Despite everyone leaving the dinner table groaning and holding their bellies, most managed to enjoy a macaroon with coffee and those that didn’t got to take one home with them. Luckily, CT was very well behaved and kept his opinions to himself!
As some of you know, I’m a huge fan of using yogurt in cakes. I find that it helps them to rise, gives a good flavour, a smooth texture and keeps them nice and moist. So I was delighted to receive another delivery of TOTAL Greek Yogurt recently (see previous posts relating to this yogurt here and here), both full fat and 0% fat. I’ve found the 0% fat to be excellent in scones and soda breads although I did use the full fat in these Chocolate Chip Scones. The full fat is wonderful used in cakes, puddings and is also a perfect accompaniment to curry or Mexican food.
I was keen to get baking. I’d come across a one-mix chocolate sponge cake in The Chocolate Cookbook by Christine France that I recently borrowed from our local library. I’ve sadly neglected our public library in recent years and of course now they are threatened, I’m keen to save them. The “save our libraries” day a few Saturdays ago, kick started me into action and I staggered down the street with a pile of really good books.
Anyway, back to the sponge. I chose butter rather than the margarine used in the recipe (because in my opinion, butter is a more natural and healthier product than margarine) and changed the method. This was due to my usual trick of forgetting to take the butter out of the fridge well in advance of the exercise. To make the most of the yogurt in this cake, I thought I’d try making a yogurt ganache to sandwich the cakes together. I had no idea how this would work, but most things are worth trying at least once. Unusually, it used golden syrup in the mix and it was this that had caught my eye when browsing through the book. Another parcel I’d recently been sent (more about this in a later post) contained a bottle of toffee syrup. To be honest, there’s a limit to how much toffee syrup I could use and it had been languishing in it’s box for quite some time. So, substitute the toffee syrup for the golden syrup and away I go!
- Melted 6 oz unsalted butter in a bowl over hot water, then took off the heat.
- Mixed in 4oz light muscovado sugar.
- Stirred in 4 tbsp toffee syrup and 1/4 tsp salt then beat until all emulsified.
- Beat in 3 duck eggs.
- Sifted in 6oz flour (1/2 wholemeal, 1/2 white), 2 tbsp cocoa and 1 tsp baking powder.
- Mixed in 2 good tablespoons of full fat TOTAL Greek yogurt then poured the batter into two 21cm cake moulds (would recommend smaller sizes than these) and baked at 180C for 20 minutes.
- Melted 100g milk chocolate (G&B) with 1 tbsp toffee sauce.
- Stirred until smooth.
- Mixed in 2 good tablespoons of full fat TOTAL Greek yogurt and left to cool a little.
- Spread this over one of the cooled cakes with a palate knife then sandwiched the other cake on top.
- Dusted the top with a little icing sugar.
The cakes turned out to be a lot flatter than I would have liked. I think this was more to do with using cake moulds that were way too big rather than the lack of rising the cake actually did. Perhaps, as a result of using the melting method to make this cake, the end result was denser than I was expecting. This may not have been my most successful cake ever, but it was still very tasty. It had a nice consistency with very few crumbs, a good mouth feel and a pleasant toffee flavour with a yogurty tang. I was a little impatient with the ganache and put this on before it had set properly, but it tasted great and complemented the cake really well; I shall be using this again. When I asked CT what he thought the flavour was, he said cherry. Cherry, I queried? On trying it a second time, I could see what he meant. Don’t ask me why.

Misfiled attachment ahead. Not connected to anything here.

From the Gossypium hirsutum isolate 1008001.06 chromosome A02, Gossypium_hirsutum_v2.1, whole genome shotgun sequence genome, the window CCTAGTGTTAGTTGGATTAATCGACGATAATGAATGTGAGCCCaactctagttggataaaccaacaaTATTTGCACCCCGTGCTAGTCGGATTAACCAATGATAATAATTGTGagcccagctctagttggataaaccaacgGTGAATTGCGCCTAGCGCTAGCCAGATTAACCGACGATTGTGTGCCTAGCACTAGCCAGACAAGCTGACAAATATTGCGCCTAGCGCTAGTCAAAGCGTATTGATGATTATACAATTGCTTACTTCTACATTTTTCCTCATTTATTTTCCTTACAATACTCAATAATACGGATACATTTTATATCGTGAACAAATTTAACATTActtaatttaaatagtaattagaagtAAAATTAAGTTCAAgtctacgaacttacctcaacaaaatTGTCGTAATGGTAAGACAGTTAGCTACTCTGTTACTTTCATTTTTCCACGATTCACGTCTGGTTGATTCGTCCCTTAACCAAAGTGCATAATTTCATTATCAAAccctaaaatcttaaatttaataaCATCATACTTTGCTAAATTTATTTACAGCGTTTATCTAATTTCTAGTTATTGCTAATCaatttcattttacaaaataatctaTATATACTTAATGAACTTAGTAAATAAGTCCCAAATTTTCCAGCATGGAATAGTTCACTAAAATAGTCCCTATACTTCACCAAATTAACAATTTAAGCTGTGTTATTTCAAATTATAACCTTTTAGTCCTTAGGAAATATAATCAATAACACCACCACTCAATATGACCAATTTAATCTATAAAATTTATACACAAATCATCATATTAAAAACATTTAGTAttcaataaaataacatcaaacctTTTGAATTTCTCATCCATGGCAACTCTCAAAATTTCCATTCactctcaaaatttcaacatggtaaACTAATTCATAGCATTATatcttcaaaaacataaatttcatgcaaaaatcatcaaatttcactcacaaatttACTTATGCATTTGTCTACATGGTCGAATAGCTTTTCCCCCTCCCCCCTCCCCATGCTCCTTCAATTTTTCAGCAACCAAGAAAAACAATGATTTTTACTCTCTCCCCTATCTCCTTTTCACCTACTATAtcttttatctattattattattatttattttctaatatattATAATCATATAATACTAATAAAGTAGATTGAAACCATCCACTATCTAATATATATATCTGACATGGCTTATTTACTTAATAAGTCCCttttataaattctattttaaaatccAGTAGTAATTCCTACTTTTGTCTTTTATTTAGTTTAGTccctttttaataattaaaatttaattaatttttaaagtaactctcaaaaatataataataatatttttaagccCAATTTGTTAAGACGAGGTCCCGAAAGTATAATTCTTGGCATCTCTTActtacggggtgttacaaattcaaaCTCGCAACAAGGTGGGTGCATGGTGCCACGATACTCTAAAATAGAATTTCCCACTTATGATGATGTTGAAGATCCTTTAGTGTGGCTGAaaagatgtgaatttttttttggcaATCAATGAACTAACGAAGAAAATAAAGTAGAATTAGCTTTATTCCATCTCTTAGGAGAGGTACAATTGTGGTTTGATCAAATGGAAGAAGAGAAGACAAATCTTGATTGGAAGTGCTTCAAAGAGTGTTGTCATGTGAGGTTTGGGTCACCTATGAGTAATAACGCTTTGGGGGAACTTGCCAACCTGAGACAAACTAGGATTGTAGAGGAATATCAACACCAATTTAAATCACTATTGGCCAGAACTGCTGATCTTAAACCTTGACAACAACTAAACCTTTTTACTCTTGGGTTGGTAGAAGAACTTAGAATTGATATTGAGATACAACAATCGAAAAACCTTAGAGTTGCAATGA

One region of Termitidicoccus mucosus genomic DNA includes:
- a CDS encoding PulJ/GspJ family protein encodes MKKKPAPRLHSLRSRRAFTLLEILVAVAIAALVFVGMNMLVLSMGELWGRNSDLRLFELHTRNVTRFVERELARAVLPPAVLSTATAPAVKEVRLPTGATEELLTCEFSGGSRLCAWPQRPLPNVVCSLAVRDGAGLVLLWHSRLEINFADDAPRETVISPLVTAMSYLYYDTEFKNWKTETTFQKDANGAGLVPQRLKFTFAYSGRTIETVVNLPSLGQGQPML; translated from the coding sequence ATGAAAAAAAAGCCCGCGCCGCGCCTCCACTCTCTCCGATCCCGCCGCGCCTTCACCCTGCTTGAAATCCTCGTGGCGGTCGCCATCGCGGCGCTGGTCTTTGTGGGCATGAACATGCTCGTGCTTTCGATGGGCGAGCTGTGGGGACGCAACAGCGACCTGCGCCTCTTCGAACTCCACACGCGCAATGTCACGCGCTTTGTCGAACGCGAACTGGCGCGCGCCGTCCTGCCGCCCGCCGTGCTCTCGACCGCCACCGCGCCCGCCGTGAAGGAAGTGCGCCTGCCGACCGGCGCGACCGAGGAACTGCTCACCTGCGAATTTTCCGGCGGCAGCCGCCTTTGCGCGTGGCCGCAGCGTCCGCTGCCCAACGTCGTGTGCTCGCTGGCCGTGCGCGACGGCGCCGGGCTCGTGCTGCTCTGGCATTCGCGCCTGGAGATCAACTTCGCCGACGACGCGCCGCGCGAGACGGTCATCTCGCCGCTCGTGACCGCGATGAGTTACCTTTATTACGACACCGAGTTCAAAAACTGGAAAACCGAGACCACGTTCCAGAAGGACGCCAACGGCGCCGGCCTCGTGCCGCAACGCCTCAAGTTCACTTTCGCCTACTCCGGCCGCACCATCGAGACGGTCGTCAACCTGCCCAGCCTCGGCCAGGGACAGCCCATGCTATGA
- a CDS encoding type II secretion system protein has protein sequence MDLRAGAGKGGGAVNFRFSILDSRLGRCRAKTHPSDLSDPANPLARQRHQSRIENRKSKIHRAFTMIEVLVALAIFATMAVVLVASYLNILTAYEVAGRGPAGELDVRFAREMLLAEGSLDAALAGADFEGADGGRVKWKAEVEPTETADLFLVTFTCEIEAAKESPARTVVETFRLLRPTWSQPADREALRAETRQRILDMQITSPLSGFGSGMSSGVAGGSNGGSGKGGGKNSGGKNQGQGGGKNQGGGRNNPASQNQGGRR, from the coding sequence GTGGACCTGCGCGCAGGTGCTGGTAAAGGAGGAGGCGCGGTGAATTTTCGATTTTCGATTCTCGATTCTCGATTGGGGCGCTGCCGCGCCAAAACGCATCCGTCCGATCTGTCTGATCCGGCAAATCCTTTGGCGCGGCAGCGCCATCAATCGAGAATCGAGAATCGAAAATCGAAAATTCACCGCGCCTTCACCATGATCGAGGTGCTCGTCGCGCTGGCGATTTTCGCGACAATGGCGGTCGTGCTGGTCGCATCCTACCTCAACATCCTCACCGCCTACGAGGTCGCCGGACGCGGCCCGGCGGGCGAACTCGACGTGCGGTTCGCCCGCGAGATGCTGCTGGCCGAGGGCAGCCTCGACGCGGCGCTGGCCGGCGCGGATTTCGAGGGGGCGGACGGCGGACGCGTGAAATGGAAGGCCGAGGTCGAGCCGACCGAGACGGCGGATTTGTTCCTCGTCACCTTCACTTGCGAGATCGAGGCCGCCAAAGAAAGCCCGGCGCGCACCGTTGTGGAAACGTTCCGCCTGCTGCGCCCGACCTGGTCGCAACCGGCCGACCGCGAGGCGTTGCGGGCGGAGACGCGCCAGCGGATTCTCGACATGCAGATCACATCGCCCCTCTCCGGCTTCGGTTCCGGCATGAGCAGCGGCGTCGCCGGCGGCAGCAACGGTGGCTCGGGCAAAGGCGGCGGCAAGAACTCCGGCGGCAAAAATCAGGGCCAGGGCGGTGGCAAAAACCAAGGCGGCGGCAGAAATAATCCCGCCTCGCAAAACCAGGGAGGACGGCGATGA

For other recipes using yogurt click here.
Hotel Chocolat make good quality chocolates. They may not be in quite the same league as some of the artisan chocolatiers whose chocolates I’ve been lucky enough to try over the past year, but I still find them highly desirable. They are certainly the best I’m able to acquire from any shops in my neck of the woods. I’ve entered many a blog giveaway to win Hotel Chocolat goodies and have had no success so far. However, not only have I now been sent one of their Easter eggs to review, courtesy of Jam & Cream PR, but I also have my very own Hotel Chocolat giveaway for you.
The Eggsibitionist – I liked the play on words and wondered whether the artistically marked mini eggs lurking within were straight out of some modern art gallery. It has a properly thick shell, like those I remember from childhood. It’s made of their house 40% milk chocolate, which I couldn’t wait to get my teeth into (and didn’t). The chocolate had an almost coconutty aroma with a smooth, creamy mouth feel and a satisfying depth of flavour. The egg contained 12 mini eggs in 6 flavours – one each, no squabbling:
Vanilla Custard Egg – this had the consistency of custard but more reminiscent of good vanilla ice-cream in a milk chocolate shell with a hint of bitterness to it – very pleasant.
Milk Praline – mmmmm hazelnuts roasting on an open fire. No mistaking the flavour here, hazelnut to the core. A fine quality praline, this was our favourite.
Mouse au Chocolat – for the dark chocolate lover, this is ideal. A 70% dark chocolate shell filled with a smooth and not overly sweet dark ganache. It was rich and the taste of chocolate lingered long on the palate – CT thought that one of these was a meal in itself.